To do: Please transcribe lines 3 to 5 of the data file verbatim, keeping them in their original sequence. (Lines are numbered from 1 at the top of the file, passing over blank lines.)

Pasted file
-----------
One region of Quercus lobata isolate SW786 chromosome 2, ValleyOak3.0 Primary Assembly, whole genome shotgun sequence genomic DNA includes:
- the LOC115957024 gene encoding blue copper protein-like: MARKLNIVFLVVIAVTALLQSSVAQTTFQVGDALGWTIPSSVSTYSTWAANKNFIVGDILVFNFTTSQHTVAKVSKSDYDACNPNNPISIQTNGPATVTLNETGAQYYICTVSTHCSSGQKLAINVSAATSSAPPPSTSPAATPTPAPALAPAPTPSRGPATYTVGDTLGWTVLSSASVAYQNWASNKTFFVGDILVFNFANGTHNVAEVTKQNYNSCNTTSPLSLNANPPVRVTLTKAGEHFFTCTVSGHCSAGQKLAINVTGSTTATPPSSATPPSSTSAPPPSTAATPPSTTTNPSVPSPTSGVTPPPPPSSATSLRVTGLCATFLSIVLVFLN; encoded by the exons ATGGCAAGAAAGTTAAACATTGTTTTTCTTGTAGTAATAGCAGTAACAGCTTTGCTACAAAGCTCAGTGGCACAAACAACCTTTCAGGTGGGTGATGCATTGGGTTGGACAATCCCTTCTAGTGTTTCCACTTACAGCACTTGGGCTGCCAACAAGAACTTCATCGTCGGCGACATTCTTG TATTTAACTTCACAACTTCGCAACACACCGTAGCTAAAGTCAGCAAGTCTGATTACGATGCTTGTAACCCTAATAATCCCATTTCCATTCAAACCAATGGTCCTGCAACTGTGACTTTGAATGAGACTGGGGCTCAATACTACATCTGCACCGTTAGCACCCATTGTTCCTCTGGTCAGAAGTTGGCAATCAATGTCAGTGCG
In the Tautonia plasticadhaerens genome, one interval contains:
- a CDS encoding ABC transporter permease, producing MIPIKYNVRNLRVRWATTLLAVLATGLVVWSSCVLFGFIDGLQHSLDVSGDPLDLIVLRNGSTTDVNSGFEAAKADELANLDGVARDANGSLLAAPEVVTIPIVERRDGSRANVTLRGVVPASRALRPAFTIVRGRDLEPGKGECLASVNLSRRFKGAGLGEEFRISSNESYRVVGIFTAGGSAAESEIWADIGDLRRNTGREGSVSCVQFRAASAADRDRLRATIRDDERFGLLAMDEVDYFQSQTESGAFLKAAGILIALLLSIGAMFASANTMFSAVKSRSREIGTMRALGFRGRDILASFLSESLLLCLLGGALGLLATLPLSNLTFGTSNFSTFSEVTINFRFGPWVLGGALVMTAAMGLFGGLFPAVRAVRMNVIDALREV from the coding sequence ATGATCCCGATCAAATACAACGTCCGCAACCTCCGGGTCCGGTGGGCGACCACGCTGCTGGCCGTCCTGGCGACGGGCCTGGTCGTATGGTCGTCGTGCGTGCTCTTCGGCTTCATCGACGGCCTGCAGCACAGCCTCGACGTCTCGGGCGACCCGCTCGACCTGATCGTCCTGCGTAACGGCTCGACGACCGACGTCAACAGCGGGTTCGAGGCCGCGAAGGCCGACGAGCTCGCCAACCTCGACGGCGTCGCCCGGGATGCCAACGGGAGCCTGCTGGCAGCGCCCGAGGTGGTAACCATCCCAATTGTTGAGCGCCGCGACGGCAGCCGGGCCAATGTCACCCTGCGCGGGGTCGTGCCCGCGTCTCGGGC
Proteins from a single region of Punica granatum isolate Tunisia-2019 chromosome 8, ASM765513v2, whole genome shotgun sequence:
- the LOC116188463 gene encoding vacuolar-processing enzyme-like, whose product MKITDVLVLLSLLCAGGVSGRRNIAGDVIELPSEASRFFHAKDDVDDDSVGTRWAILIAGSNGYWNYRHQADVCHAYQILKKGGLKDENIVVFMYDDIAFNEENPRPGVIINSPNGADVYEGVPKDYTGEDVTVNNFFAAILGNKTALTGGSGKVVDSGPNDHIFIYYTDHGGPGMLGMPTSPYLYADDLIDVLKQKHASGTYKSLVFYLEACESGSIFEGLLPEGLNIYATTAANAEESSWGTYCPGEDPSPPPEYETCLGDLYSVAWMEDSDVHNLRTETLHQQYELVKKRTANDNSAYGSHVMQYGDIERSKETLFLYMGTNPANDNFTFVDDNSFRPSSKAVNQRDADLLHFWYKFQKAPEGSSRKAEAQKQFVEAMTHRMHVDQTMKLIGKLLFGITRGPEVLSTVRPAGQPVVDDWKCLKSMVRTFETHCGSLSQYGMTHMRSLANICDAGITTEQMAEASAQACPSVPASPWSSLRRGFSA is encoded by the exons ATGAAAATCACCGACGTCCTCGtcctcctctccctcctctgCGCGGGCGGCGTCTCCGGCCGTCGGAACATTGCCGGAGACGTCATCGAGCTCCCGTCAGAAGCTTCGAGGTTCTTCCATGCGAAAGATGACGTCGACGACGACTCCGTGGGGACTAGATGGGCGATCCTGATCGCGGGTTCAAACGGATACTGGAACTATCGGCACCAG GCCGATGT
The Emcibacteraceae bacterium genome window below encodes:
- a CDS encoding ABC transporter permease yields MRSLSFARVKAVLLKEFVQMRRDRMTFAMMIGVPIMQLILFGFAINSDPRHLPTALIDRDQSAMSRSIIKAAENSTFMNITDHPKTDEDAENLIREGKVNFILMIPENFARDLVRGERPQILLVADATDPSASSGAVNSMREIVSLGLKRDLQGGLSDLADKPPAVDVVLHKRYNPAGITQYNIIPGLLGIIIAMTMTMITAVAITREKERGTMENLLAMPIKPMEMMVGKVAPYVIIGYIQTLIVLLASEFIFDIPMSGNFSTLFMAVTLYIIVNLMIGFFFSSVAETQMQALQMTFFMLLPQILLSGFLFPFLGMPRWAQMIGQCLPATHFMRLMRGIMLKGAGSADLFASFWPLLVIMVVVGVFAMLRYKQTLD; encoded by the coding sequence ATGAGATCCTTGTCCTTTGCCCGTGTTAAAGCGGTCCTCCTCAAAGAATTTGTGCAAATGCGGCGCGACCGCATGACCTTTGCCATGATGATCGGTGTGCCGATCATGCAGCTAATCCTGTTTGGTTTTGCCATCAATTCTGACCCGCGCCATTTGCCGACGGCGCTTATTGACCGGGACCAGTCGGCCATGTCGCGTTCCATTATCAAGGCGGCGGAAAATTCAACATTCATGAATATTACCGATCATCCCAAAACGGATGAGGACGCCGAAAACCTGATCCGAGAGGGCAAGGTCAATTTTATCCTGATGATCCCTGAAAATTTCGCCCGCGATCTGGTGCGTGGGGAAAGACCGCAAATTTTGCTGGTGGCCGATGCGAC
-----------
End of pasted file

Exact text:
In the Tautonia plasticadhaerens genome, one interval contains:
- a CDS encoding ABC transporter permease, producing MIPIKYNVRNLRVRWATTLLAVLATGLVVWSSCVLFGFIDGLQHSLDVSGDPLDLIVLRNGSTTDVNSGFEAAKADELANLDGVARDANGSLLAAPEVVTIPIVERRDGSRANVTLRGVVPASRALRPAFTIVRGRDLEPGKGECLASVNLSRRFKGAGLGEEFRISSNESYRVVGIFTAGGSAAESEIWADIGDLRRNTGREGSVSCVQFRAASAADRDRLRATIRDDERFGLLAMDEVDYFQSQTESGAFLKAAGILIALLLSIGAMFASANTMFSAVKSRSREIGTMRALGFRGRDILASFLSESLLLCLLGGALGLLATLPLSNLTFGTSNFSTFSEVTINFRFGPWVLGGALVMTAAMGLFGGLFPAVRAVRMNVIDALREV from the coding sequence ATGATCCCGATCAAATACAACGTCCGCAACCTCCGGGTCCGGTGGGCGACCACGCTGCTGGCCGTCCTGGCGACGGGCCTGGTCGTATGGTCGTCGTGCGTGCTCTTCGGCTTCATCGACGGCCTGCAGCACAGCCTCGACGTCTCGGGCGACCCGCTCGACCTGATCGTCCTGCGTAACGGCTCGACGACCGACGTCAACAGCGGGTTCGAGGCCGCGAAGGCCGACGAGCTCGCCAACCTCGACGGCGTCGCCCGGGATGCCAACGGGAGCCTGCTGGCAGCGCCCGAGGTGGTAACCATCCCAATTGTTGAGCGCCGCGACGGCAGCCGGGCCAATGTCACCCTGCGCGGGGTCGTGCCCGCGTCTCGGGC
Proteins from a single region of Punica granatum isolate Tunisia-2019 chromosome 8, ASM765513v2, whole genome shotgun sequence: